“I’m so grateful for all my amazing NASA colleagues who shared my career journey with me,” Ochoa says in a NASA news release. Read more.

Houston health care institutions receive $22M to attract top recruits

coming to Hou

Houston’s Baylor College of Medicine has received a total of $12 million in grants from the Cancer Prevention & Research Institute of Texas to attract two prominent researchers.

The two grants, which are $6 million each, are earmarked for recruitment of Thomas Milner and Radek Skoda. The Cancer Prevention & Research Institute of Texas (CPRIT) announced the grants May 14.

Milner, an expert in photomedicine for surgery and diagnostics, is a professor of surgery and biomedical engineering at the Beckman Laser Institute & Medical Clinic at the University of California, Irvine and the university’s Chao Family Comprehensive Cancer Center

In 2013, Milner was named Inventor of the Year by the University of Texas at Austin. At the time, he was a professor of biomedical engineering at UT. One of his major achievements is co-development of the MasSpec Pen, a handheld device that identifies cancerous tissue within 10 seconds during surgical procedures.

Skoda is a professor of molecular medicine in the Department of Biomedicine at the University of Basel and the University Hospital Basel, both in Switzerland. He specializes in developing treatments for myeloproliferative neoplasms, which are a group of blood diseases including leukemia.

Other recruitment grants provided by the institute to Houston-area organizations are:

  • $4 million for recruitment of Susan Bullman to the University of Texas M.D. Anderson Cancer Center. She was an assistant professor at Seattle’s Fred Hutchinson Cancer Center, where she studied the connection between microbes and cancer.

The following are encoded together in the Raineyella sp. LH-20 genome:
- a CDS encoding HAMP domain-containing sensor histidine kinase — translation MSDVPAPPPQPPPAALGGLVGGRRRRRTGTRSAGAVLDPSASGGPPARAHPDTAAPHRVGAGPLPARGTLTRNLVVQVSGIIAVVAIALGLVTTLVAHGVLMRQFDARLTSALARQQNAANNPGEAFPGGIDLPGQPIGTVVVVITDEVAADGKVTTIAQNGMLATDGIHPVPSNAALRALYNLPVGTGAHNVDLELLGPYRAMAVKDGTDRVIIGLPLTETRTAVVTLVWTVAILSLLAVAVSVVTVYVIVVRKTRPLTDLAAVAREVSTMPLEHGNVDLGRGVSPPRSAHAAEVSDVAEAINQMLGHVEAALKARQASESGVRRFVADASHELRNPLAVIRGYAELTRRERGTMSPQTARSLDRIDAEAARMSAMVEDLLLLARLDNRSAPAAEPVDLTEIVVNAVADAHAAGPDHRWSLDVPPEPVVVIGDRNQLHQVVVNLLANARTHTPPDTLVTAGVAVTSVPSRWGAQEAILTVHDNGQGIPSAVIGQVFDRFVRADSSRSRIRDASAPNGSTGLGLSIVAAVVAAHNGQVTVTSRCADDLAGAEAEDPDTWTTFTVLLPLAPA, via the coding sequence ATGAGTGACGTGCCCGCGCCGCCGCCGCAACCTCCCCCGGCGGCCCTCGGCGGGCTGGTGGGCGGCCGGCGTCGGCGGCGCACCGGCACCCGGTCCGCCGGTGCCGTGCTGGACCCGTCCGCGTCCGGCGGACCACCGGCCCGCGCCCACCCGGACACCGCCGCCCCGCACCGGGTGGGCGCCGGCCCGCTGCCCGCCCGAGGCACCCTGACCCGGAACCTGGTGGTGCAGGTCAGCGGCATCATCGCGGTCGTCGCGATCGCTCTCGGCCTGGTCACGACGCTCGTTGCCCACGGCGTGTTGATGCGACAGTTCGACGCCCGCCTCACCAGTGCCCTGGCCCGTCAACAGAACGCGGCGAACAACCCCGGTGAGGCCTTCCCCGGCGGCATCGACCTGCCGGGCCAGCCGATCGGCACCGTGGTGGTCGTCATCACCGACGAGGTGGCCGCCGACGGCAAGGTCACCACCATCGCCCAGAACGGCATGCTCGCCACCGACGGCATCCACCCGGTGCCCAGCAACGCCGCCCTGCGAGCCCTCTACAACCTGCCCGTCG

• $4 million for recruitment of Oren Rom to the University of Texas M.D. Anderson Cancer Center. Rom is an assistant professor of pathology and translational pathobiology at Louisiana State University Shreveport.
  • Nearly $2 million for recruitment of Lauren Hagler to conduct RNA cancer biology at Texas A&M University. She is a postdoctoral scholar in biochemistry at Stanford University.

The institute also awarded grants to five companies in the Houston area:

  • $4.7 million to 7 Hills Pharma for development of immunotherapies to treat cancer and prevent infectious diseases.
  • $4.5 million to Indapta Therapeutics for the Phase 1 trial of a cell therapy for treatment of multiple myeloma and non-Hodgkin’s lymphoma.
  • $2.75 million to Bectas Therapeutics for development of antibodies and biomarkers to overcome a type of resistance T-cell checkpoint therapy.
  • $2.69 million to MS Pen Technologies for development of technology that differentiates between normal tissue and cancerous tissue during surgery.
  • $2.58 million to Crossbridge Bio for development of an antibody-drug combination to treat certain solid tumors.